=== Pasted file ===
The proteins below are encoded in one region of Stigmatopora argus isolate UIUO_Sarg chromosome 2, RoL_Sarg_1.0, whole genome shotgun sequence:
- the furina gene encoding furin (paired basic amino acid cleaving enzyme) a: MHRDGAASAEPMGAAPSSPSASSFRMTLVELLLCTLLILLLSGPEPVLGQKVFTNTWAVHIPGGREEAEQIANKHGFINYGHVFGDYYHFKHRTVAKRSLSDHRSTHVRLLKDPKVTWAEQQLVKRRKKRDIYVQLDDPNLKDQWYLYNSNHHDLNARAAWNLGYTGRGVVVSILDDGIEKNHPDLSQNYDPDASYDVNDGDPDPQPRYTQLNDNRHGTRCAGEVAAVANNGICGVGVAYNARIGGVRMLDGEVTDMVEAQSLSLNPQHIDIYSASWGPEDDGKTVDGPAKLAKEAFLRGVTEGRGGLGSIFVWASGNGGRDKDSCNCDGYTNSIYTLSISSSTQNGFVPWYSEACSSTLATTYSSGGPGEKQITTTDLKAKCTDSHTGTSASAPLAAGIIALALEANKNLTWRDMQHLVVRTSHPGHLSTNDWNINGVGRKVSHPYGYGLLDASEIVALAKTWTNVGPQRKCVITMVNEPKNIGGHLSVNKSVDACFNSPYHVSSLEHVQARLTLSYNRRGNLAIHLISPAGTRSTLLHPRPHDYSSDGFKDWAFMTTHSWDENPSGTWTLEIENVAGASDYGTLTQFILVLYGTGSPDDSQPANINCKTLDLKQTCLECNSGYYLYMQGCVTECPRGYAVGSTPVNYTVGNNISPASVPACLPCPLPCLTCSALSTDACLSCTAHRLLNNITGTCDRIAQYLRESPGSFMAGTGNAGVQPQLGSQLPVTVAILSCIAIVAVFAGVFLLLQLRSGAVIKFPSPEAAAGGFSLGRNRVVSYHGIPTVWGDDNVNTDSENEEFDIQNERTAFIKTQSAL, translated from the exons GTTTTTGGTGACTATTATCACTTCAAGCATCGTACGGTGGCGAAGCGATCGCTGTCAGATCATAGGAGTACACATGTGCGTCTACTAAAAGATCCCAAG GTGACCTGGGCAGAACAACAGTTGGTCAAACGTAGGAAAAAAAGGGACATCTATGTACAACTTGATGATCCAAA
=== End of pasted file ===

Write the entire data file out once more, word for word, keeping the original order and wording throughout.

The proteins below are encoded in one region of Stigmatopora argus isolate UIUO_Sarg chromosome 2, RoL_Sarg_1.0, whole genome shotgun sequence:
- the furina gene encoding furin (paired basic amino acid cleaving enzyme) a: MHRDGAASAEPMGAAPSSPSASSFRMTLVELLLCTLLILLLSGPEPVLGQKVFTNTWAVHIPGGREEAEQIANKHGFINYGHVFGDYYHFKHRTVAKRSLSDHRSTHVRLLKDPKVTWAEQQLVKRRKKRDIYVQLDDPNLKDQWYLYNSNHHDLNARAAWNLGYTGRGVVVSILDDGIEKNHPDLSQNYDPDASYDVNDGDPDPQPRYTQLNDNRHGTRCAGEVAAVANNGICGVGVAYNARIGGVRMLDGEVTDMVEAQSLSLNPQHIDIYSASWGPEDDGKTVDGPAKLAKEAFLRGVTEGRGGLGSIFVWASGNGGRDKDSCNCDGYTNSIYTLSISSSTQNGFVPWYSEACSSTLATTYSSGGPGEKQITTTDLKAKCTDSHTGTSASAPLAAGIIALALEANKNLTWRDMQHLVVRTSHPGHLSTNDWNINGVGRKVSHPYGYGLLDASEIVALAKTWTNVGPQRKCVITMVNEPKNIGGHLSVNKSVDACFNSPYHVSSLEHVQARLTLSYNRRGNLAIHLISPAGTRSTLLHPRPHDYSSDGFKDWAFMTTHSWDENPSGTWTLEIENVAGASDYGTLTQFILVLYGTGSPDDSQPANINCKTLDLKQTCLECNSGYYLYMQGCVTECPRGYAVGSTPVNYTVGNNISPASVPACLPCPLPCLTCSALSTDACLSCTAHRLLNNITGTCDRIAQYLRESPGSFMAGTGNAGVQPQLGSQLPVTVAILSCIAIVAVFAGVFLLLQLRSGAVIKFPSPEAAAGGFSLGRNRVVSYHGIPTVWGDDNVNTDSENEEFDIQNERTAFIKTQSAL, translated from the exons GTTTTTGGTGACTATTATCACTTCAAGCATCGTACGGTGGCGAAGCGATCGCTGTCAGATCATAGGAGTACACATGTGCGTCTACTAAAAGATCCCAAG GTGACCTGGGCAGAACAACAGTTGGTCAAACGTAGGAAAAAAAGGGACATCTATGTACAACTTGATGATCCAAA